April 04, 2019 2 min read

To begin with, globalization does not necessarily require a global presence. Online shoppers are increasingly looking outside their country's borders for purchases. In fact, during a six-month evaluation, foreign purchases were the majority on all but one continent: North America.

Data via Nielsen

None of that requires multiple stores for each location or international fulfillment and warehousing setup. One of the easiest ways to start testing foreign markets is to prioritize online advertising or social media abroad. This requires an international approach to Google Ads, Product Ads, Facebook, and Instagram through geotargeting.

Women's Best's presence on Instagram is a perfect example. The brand has created several country and language specific accounts with only minor differences in the actual content. The cost of launching geographic accounts, regardless of the platform, is minimal.

Promote social content and online advertising in other countries, even if all you do is track engagement rather than sales, test the feasibility. But perhaps the best strategy is to experiment with markets in target regions, where 60% of global online sales now take place.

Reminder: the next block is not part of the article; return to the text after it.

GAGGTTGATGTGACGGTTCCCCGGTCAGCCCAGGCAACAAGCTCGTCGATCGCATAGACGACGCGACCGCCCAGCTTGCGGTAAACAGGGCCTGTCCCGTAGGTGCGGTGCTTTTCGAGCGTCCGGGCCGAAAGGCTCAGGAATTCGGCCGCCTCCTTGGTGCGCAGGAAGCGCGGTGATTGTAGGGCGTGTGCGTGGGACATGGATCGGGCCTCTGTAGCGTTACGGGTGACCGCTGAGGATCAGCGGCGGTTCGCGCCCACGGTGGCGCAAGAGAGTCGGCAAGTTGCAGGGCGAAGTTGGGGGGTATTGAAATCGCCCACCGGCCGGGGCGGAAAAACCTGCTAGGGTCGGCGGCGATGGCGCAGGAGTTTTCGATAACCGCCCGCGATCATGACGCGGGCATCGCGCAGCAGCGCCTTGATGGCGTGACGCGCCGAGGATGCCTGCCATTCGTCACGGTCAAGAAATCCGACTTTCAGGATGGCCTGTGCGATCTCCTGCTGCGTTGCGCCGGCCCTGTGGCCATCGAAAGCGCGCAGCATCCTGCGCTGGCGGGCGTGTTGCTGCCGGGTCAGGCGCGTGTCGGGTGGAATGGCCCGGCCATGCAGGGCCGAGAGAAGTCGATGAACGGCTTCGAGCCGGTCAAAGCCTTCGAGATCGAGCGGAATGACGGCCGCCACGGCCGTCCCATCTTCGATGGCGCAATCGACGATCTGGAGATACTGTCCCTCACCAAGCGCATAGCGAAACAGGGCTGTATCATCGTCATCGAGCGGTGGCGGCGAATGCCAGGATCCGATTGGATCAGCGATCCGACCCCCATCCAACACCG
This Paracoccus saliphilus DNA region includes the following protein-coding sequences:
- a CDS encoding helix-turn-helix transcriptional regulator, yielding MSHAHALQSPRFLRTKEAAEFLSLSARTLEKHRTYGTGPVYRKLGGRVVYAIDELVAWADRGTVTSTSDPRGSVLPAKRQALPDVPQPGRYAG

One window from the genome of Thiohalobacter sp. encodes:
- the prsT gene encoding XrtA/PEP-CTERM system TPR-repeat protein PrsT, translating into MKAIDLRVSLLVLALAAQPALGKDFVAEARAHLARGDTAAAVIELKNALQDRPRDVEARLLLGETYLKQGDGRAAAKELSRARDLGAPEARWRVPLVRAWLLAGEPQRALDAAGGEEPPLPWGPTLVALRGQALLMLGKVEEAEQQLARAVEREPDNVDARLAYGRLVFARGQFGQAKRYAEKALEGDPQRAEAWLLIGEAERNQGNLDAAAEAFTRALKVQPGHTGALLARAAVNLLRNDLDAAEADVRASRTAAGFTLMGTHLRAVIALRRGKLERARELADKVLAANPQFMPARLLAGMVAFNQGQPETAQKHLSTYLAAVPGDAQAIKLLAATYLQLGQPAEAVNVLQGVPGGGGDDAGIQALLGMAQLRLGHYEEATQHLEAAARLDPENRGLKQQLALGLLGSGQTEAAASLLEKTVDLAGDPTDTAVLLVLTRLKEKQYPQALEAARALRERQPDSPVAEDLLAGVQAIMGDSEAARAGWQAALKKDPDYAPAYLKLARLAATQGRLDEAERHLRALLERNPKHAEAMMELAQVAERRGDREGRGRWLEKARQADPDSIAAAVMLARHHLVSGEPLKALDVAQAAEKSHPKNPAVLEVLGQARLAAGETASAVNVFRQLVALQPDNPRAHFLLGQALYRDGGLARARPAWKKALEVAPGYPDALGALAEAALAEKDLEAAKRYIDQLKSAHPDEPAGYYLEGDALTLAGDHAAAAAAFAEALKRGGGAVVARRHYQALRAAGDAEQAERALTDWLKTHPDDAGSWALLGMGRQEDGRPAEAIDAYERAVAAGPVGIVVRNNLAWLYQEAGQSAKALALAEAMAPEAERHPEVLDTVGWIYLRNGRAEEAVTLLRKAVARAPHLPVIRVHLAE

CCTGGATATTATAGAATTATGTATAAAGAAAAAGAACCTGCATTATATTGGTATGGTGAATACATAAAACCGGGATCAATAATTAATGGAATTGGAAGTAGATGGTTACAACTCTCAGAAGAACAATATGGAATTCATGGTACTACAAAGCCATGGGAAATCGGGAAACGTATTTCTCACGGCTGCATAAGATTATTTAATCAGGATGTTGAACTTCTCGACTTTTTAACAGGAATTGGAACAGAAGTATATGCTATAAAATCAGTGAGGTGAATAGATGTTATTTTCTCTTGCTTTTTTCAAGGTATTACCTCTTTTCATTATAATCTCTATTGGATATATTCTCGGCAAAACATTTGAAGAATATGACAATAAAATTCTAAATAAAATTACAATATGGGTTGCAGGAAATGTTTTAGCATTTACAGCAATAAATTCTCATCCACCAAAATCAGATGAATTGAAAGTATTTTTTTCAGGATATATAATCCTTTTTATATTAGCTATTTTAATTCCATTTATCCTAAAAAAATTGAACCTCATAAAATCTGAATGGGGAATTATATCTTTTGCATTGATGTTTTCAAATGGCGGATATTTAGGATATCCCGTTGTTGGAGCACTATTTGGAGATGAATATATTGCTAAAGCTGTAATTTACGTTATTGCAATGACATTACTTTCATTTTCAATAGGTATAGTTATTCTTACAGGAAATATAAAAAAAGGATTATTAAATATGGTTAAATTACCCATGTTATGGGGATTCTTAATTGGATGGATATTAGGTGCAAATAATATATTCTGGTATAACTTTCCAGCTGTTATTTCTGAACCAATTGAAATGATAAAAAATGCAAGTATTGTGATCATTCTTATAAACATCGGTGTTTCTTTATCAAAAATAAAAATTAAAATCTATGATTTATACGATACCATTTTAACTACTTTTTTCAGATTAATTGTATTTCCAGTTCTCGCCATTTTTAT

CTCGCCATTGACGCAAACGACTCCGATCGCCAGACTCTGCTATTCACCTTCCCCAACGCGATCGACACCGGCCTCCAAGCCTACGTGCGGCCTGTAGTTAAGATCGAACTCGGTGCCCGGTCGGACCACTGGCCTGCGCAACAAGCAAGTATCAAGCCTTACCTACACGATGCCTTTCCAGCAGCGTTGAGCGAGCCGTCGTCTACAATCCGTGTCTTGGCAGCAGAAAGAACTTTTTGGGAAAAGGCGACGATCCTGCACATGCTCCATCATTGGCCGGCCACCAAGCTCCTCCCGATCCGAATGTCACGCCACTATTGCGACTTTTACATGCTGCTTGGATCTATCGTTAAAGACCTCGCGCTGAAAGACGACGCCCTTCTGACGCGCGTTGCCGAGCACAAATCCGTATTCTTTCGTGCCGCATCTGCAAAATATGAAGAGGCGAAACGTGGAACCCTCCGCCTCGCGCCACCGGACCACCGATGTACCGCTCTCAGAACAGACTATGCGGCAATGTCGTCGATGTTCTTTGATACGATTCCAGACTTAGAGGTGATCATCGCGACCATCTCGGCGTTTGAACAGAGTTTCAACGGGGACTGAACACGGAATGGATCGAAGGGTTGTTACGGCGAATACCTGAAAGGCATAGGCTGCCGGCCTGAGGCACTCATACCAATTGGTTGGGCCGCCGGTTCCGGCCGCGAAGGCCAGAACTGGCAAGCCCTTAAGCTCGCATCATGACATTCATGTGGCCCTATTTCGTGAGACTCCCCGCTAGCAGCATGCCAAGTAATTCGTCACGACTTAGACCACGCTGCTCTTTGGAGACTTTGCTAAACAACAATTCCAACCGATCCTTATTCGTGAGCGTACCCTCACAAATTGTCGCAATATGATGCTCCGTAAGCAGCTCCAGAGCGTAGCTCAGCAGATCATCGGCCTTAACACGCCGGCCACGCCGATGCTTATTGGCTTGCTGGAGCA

International growth reshapes the map. Global numbers aside, regional e-commerce markets are classified as follows:

  • Asia: $831.7 billion
  • North America: $552.6 billion
  • Europe: $346.5 billion
  • Australia: $18.6 billion
  • Africa and the Middle East: $18.6 billion
  • South America: $17.7 billion

Looking at those same figures across country lines reveals that the 10 largest e-commerce markets in the world currently are:

Of course, what really matters is not where we are but where we are going. Using 2023 projections, a slight reordering appears, as well as a prominent leader: China.

Given the increasingly borderless state of commerce, it is far from surprising that the United States' share of global sales is declining. What many companies don't consider is how rapid this decline really is. Where the US once held e-commerce supremacy, next year its share is expected to be 16.9% (down from nearly a quarter on 2015). The same is true throughout North America and Europe.

Author: Aaron Orendorff,

About the Author: Formerly Shopify Plus Editor-in-Chief Aaron Orendorff is the founder of iconiContent, a strategic agency that "saves the world from bad content." Named by Forbes as one of the top 10 B2B content marketers, his work has been featured in Mashable, Entrepreneur, Business Insider, Fast Company, Inc., Success Magazine, The Next Web, Content Marketing Institute and more.